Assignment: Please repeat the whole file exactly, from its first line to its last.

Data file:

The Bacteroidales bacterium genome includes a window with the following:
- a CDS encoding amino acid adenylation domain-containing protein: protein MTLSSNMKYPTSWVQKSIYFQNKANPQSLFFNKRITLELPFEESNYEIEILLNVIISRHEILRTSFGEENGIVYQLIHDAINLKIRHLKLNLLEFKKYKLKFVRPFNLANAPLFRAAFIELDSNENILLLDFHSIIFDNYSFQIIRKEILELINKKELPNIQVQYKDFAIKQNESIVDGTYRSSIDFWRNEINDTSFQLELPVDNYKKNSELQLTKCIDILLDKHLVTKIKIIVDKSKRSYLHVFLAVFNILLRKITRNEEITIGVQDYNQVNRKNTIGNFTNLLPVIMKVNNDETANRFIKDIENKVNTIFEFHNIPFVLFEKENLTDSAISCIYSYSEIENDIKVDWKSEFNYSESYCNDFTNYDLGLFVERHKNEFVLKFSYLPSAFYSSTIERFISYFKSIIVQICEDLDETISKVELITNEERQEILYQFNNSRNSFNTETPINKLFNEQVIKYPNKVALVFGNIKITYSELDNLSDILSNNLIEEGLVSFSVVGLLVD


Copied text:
The Bacteroidales bacterium genome includes a window with the following:
- a CDS encoding amino acid adenylation domain-containing protein: protein MTLSSNMKYPTSWVQKSIYFQNKANPQSLFFNKRITLELPFEESNYEIEILLNVIISRHEILRTSFGEENGIVYQLIHDAINLKIRHLKLNLLEFKKYKLKFVRPFNLANAPLFRAAFIELDSNENILLLDFHSIIFDNYSFQIIRKEILELINKKELPNIQVQYKDFAIKQNESIVDGTYRSSIDFWRNEINDTSFQLELPVDNYKKNSELQLTKCIDILLDKHLVTKIKIIVDKSKRSYLHVFLAVFNILLRKITRNEEITIGVQDYNQVNRKNTIGNFTNLLPVIMKVNNDETANRFIKDIENKVNTIFEFHNIPFVLFEKENLTDSAISCIYSYSEIENDIKVDWKSEFNYSESYCNDFTNYDLGLFVERHKNEFVLKFSYLPSAFYSSTIERFISYFKSIIVQICEDLDETISKVELITNEERQEILYQFNNSRNSFNTETPINKLFNEQVIKYPNKVALVFGNIKITYSELDNLSDILSNNLIEEGLVSFSVVGLLVD